This Caribbean Island country located just off the north-eastern coast of Venezuela consists of two main islands—Trinidad and Tobago—and several smaller islands. Forming the two southernmost links in the Caribbean chain, these two islands lie close to the continent of South America and northwest of Guyana.
Treat yourself with the Caribbean palm trees at the gorgeous white sand beaches here at this twin-island republic that offers: unparalleled bird-watching; first-class diving; luxuriant rainforests perfect for hiking, waterfall swimming and cycling; and electric nightlife.
The Two Islands
Trinidad, with a surface of 4,748 square km, is the main and biggest island in the archipelago, and also where the capital, Port of Spain, is located. Tobago, much smaller, with an area of about 300 square km, lies 20 miles (30 km) to the northeast of Trinidad.
The southern Caribbean islands of Trinidad and Tobago are an exercise in beautiful contradiction. You can see the contrast between the two islands: Trinidad with its bustling commerce and diversity; while Tobago is with its natural wonders and immaculate white-sand beaches. The biggest among the two, Trinidad has pristine mangrove swamps and rainforested hills sitting side by side with smoke-belching oil refineries and industrial estates. Brimming with these natural resources (oil and gas), you can see why Trinidad is a cosmopolitan oasis of Creole culture and the birthplace of the steel drum and the limbo. Trinidad has several beaches, but it is Tobago’s shores that are more renowned for their variety and beauty.
A melting pot of cultures, this country comprises of a unique mix of races and cultures. The islands’ diversity is reflected in this mix of cultures that can be traced back to African, Indian, Europen, the Middle Eastern and Chinese ancestry. Even though the official language of Trinidad and Tobago is English, there are sections of the population that speak other languages, including “patois” (a dialect version of French), Spanish, Hindi and Chinese. The existence of a multiplicity of religions here has led to Mosques, churches and Hindu temples standing peacefully side by side.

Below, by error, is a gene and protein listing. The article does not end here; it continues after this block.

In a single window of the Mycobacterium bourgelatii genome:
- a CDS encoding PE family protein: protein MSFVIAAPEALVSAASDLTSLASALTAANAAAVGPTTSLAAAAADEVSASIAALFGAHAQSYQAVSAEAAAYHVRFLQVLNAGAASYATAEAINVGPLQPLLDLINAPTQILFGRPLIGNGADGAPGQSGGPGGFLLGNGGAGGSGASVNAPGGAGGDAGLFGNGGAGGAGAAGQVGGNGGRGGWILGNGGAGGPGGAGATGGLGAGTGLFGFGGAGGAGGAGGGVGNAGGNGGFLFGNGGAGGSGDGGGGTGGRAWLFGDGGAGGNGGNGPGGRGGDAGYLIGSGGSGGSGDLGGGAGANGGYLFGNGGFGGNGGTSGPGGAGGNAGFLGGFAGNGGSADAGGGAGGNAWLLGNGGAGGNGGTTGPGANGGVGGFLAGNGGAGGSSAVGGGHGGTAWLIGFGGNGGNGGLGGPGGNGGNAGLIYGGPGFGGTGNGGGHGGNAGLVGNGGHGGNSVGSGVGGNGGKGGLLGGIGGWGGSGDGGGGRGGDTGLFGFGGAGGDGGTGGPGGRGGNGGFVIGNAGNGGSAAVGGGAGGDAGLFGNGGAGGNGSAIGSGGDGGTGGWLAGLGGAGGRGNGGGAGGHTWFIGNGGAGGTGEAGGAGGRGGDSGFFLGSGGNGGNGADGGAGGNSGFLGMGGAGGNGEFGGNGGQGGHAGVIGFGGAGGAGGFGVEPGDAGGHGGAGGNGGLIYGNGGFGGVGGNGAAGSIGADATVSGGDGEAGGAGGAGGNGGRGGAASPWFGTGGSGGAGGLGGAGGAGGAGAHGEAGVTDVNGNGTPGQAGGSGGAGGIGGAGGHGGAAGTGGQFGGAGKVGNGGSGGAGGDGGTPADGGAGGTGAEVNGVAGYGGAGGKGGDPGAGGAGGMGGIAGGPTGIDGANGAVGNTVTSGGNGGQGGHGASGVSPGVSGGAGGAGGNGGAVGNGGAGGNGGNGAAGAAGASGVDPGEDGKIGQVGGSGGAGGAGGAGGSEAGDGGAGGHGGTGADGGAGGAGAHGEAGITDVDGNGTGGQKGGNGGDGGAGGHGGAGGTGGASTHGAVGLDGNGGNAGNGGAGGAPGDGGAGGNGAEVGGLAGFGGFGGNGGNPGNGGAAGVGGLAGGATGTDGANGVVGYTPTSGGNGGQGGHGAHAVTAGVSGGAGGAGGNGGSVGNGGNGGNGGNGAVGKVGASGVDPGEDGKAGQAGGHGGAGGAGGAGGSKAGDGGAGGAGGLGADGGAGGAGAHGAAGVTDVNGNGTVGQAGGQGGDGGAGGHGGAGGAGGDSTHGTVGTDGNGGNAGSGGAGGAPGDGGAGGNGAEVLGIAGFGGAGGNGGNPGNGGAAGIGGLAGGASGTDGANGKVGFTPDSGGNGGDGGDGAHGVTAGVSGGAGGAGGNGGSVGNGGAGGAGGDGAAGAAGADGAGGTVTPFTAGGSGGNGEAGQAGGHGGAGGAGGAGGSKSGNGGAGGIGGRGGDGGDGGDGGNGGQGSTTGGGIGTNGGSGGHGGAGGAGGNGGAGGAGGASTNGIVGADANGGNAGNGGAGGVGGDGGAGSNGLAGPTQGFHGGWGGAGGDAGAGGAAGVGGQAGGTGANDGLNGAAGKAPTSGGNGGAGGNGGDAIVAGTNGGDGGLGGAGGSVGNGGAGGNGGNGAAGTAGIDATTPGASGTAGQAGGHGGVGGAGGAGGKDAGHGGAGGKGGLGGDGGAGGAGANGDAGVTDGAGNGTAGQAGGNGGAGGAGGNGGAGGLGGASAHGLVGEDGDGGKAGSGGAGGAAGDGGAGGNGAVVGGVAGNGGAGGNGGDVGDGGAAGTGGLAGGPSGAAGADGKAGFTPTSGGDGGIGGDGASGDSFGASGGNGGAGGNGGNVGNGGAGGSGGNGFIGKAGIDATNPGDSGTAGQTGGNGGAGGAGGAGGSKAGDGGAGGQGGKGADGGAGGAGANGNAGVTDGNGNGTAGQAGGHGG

Places to see
One of the best-loved beaches in Trinidad will win you over with its pure Caribbean flair: a white-sand beach lined with tall coconut palms and clear blue sea against a backdrop of lush green mountains. Just 25 minutes away from the capital city Port of Spain, this beach is the most popular and one of the most beautiful beaches in the country. Do buy the bake and fish sandwich from one of the booths here as they are known to be the best in the Caribbean.
Temple in the Sea
Rising above the vast expanse of the Caribbean Sea during the sunset, this Hindu temple in Waterloo looks just like a painting. This peculiar piece of architecture is believed to be built by a Hindu that defied the colonial ban of building non-Christian temples on dry land. It can be best reached via the route to Chaguanas and is very near to the popular Hanuman Temple in Waterloo. It is surrounded by beautiful, lanky flags where each flag’s colour has meaning and significance.